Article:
Madness in Wide Sargasso Sea is intricately linked with images of heat, fire, and female sexuality. Madness is Antoinette’s inheritance: her father was mad, according to his bastard son Daniel, as was her mother, Annette. Antoinette’s upbringing and environment exacerbate her inherited condition, as she feels rejected and displaced, with no one to love her. She becomes paranoid and solitary, prone to vivid dreams and violent outbursts. It is significant that women like Antoinette and her mother are the most susceptible to madness, pushed as they are into childlike servitude and feminine docility. Their madness consigns them to live invisible, shameful lives. The predominance of insanity in the novel forces us to question whose recollections are trustworthy. The fragmented memory of a madwoman like Antoinette opens up the possibility for alternate stories and imagined realities.

Disease and Decline

In the Caribbean portrayed in the novel, an atmosphere of sickness reflects the perverse and unnatural subjugation of blacks by whites and of women by men. Repression explodes into fevers, fits, and madness, so that the body says what the mouth cannot. Both Antoinette and Rochester suffer near-fatal fevers, as if to mark their feelings of persecution and fear of the outside world.

Images of disease, rot, and illness also suggest the moral and financial decline of Antoinette’s family. Disease works as a kind of moral retribution, in that the Cosway family, after generations of abuse, inherits a legacy of alcoholism, madness, and deformity (the young boy Pierre is degenerate). Antoinette naïvely believes her family’s cure lies abroad, in England. On the night of the fire, she leans over the crib of her sleeping brother to assure him that, once Mr. Mason takes them to England, he will “be cured, made like other people.” However, England offers no cure, as Antoinette herself further deteriorates when she is there.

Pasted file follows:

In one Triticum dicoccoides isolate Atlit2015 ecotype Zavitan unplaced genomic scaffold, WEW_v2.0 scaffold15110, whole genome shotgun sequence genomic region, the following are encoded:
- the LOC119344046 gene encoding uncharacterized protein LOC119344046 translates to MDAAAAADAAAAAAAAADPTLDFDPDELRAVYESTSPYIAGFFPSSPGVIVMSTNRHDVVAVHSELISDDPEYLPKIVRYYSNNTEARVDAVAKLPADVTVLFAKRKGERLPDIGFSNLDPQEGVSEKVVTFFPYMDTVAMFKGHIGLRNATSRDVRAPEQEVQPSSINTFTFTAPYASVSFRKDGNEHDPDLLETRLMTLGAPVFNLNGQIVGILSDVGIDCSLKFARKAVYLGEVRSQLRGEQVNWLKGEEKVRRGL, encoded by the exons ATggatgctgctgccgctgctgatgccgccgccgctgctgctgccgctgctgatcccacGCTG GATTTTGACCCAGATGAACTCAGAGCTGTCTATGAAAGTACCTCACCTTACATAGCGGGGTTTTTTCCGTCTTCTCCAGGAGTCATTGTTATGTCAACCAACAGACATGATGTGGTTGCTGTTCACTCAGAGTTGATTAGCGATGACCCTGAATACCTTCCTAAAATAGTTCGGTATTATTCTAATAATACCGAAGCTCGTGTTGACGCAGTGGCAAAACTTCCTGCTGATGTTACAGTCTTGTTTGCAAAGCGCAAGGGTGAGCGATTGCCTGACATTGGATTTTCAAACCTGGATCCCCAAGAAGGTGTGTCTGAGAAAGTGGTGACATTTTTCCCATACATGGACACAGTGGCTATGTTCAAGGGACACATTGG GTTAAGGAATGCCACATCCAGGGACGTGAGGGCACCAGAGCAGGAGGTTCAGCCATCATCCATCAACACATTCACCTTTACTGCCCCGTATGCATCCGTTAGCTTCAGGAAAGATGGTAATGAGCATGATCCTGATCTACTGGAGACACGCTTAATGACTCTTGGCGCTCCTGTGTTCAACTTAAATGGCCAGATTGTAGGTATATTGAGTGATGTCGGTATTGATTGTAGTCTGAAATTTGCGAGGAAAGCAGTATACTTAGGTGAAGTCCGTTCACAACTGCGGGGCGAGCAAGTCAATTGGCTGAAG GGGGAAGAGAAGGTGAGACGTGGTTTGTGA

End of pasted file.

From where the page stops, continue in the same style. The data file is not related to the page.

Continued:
Death seemingly hovers over Antoinette’s every moment. One of the first memories she recounts from her childhood is that of her mother’s poisoned horse, lying dead in the heat and swarming with flies. This image creates a mood of sinister anticipation and points to an evil undercurrent haunting Coulibri. The death of the horse also foreshadows the deaths of Pierre, Antoinette’s mother, Aunt Cora, and Mr. Mason, all of which leave Antoinette without a family. So attuned to death’s presence in her childhood tale, Antoinette foreshadows her own violent end.

At Coulibri, allusions to zombies and ghosts further contribute to the eerie mood. Christophine’s supernatural tales, drawn from voodoo legends, share Antoinette’s fascination with death. Antoinette incorporates these superstitions, using a stick as a protective talisman and believing that her mother has become a zombie—a body without a soul. It is Antoinette’s faith in an invisible world that accounts for her peculiar preoccupation with death.

Magic and Incantation

In his decision to take Antoinette away from Jamaica, Rochester bitterly thinks to himself, “No more false heavens. No more damned magic.” The Windward Islands, where Granbois is located, are home to the magical, syncretic religions of their black inhabitants. Christophine’s unique powers, which command respect from her peers, derive from her expertise in obeah practices and her knowledge in casting spells. Antoinette incorporates Christophine’s superstitious beliefs, leading her to read signs and symbols in the natural world. On the night of the fire, for instance, Antoinette shrinks in horror when she sees her mother’s parrot burn alive, believing it is bad luck to kill a parrot or watch one die. This knowledge of magic is Antoinette’s one source of power and independence.


Fires recur throughout the novel, representing destruction, damnation, and smoldering passions. In Part One, Antoinette describes the fire that burned down Coulibri Estate and triggered her mother’s collapse into madness. In Part Two, Rochester describes the use of candles at night, paying particular attention to the moths that burn themselves in the flames. These descriptions not only recall the grotesque death of Annette’s bird, but they also mirror Antoinette’s perverse fascination with fire and foreshadow her own tragic end.